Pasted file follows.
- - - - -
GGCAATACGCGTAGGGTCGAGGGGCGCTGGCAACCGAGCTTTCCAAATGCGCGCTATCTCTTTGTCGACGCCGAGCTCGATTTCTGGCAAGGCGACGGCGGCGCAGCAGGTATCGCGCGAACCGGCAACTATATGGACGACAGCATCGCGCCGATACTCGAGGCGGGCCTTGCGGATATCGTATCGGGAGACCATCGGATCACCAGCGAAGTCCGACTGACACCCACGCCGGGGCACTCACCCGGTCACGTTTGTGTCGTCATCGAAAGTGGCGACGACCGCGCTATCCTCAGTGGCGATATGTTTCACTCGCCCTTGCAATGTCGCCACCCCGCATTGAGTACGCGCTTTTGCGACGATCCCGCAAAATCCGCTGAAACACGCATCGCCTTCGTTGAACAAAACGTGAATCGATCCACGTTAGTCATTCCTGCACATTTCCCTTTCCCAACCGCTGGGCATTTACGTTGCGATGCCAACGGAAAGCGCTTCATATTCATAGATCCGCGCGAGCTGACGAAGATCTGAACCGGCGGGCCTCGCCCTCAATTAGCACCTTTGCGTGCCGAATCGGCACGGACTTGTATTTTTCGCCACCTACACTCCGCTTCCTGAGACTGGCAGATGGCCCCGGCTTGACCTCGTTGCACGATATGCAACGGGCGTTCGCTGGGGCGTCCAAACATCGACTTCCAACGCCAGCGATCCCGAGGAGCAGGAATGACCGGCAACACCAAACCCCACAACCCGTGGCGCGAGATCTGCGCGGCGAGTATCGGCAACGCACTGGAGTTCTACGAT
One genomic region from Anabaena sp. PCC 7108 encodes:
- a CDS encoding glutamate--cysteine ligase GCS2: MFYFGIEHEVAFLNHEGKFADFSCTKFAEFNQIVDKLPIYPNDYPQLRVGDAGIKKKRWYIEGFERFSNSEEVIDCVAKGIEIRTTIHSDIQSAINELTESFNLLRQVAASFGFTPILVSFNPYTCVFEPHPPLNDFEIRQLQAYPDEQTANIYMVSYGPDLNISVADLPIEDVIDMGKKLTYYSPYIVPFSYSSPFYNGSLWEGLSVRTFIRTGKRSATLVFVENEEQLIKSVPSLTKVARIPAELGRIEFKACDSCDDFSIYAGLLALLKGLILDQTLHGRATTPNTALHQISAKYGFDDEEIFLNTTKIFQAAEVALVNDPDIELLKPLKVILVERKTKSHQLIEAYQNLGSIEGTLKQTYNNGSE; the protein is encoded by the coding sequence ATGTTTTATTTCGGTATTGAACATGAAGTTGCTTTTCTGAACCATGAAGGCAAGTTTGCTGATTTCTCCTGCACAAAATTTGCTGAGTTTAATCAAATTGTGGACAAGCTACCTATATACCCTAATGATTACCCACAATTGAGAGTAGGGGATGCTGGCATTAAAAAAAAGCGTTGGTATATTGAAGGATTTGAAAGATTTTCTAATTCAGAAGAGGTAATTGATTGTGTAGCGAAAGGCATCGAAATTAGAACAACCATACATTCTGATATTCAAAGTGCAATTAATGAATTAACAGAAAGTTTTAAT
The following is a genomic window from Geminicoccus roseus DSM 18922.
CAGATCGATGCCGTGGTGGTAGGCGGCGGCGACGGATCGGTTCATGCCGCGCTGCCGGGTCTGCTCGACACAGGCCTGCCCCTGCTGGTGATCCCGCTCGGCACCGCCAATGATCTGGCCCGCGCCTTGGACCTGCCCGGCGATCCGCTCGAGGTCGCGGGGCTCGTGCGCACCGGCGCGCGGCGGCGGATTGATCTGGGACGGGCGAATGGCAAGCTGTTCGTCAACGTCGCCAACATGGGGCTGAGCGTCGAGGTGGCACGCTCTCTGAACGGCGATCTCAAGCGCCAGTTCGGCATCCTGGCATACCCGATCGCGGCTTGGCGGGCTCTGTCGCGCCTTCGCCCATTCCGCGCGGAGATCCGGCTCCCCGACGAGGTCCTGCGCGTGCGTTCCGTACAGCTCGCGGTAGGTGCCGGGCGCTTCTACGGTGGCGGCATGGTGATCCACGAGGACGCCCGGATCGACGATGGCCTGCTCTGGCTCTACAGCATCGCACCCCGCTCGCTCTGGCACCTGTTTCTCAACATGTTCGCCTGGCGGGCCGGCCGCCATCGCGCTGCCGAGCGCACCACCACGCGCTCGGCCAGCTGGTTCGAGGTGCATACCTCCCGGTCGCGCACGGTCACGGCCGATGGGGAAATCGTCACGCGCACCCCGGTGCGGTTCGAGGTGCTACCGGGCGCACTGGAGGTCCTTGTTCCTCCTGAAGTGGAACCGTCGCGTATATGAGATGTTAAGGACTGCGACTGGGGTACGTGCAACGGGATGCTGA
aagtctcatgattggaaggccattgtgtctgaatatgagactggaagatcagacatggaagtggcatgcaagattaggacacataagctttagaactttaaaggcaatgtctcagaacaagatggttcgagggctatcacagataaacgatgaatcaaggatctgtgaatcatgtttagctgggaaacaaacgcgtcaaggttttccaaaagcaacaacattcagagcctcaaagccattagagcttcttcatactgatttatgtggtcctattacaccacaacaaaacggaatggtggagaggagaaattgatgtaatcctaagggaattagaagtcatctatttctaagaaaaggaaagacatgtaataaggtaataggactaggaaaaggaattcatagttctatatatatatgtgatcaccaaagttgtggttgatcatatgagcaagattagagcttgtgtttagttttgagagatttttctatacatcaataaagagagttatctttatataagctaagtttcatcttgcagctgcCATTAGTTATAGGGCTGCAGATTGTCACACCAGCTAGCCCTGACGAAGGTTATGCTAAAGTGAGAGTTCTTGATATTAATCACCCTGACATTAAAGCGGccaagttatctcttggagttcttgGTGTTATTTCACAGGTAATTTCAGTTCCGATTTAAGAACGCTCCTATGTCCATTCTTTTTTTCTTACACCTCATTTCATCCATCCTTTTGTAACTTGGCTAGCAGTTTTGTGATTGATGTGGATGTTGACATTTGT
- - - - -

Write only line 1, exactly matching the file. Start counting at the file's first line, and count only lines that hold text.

GGCAATACGCGTAGGGTCGAGGGGCGCTGGCAACCGAGCTTTCCAAATGCGCGCTATCTCTTTGTCGACGCCGAGCTCGATTTCTGGCAAGGCGACGGCGGCGCAGCAGGTATCGCGCGAACCGGCAACTATATGGACGACAGCATCGCGCCGATACTCGAGGCGGGCCTTGCGGATATCGTATCGGGAGACCATCGGATCACCAGCGAAGTCCGACTGACACCCACGCCGGGGCACTCACCCGGTCACGTTTGTGTCGTCATCGAAAGTGGCGACGACCGCGCTATCCTCAGTGGCGATATGTTTCACTCGCCCTTGCAATGTCGCCACCCCGCATTGAGTACGCGCTTTTGCGACGATCCCGCAAAATCCGCTGAAACACGCATCGCCTTCGTTGAACAAAACGTGAATCGATCCACGTTAGTCATTCCTGCACATTTCCCTTTCCCAACCGCTGGGCATTTACGTTGCGATGCCAACGGAAAGCGCTTCATATTCATAGATCCGCGCGAGCTGACGAAGATCTGAACCGGCGGGCCTCGCCCTCAATTAGCACCTTTGCGTGCCGAATCGGCACGGACTTGTATTTTTCGCCACCTACACTCCGCTTCCTGAGACTGGCAGATGGCCCCGGCTTGACCTCGTTGCACGATATGCAACGGGCGTTCGCTGGGGCGTCCAAACATCGACTTCCAACGCCAGCGATCCCGAGGAGCAGGAATGACCGGCAACACCAAACCCCACAACCCGTGGCGCGAGATCTGCGCGGCGAGTATCGGCAACGCACTGGAGTTCTACGAT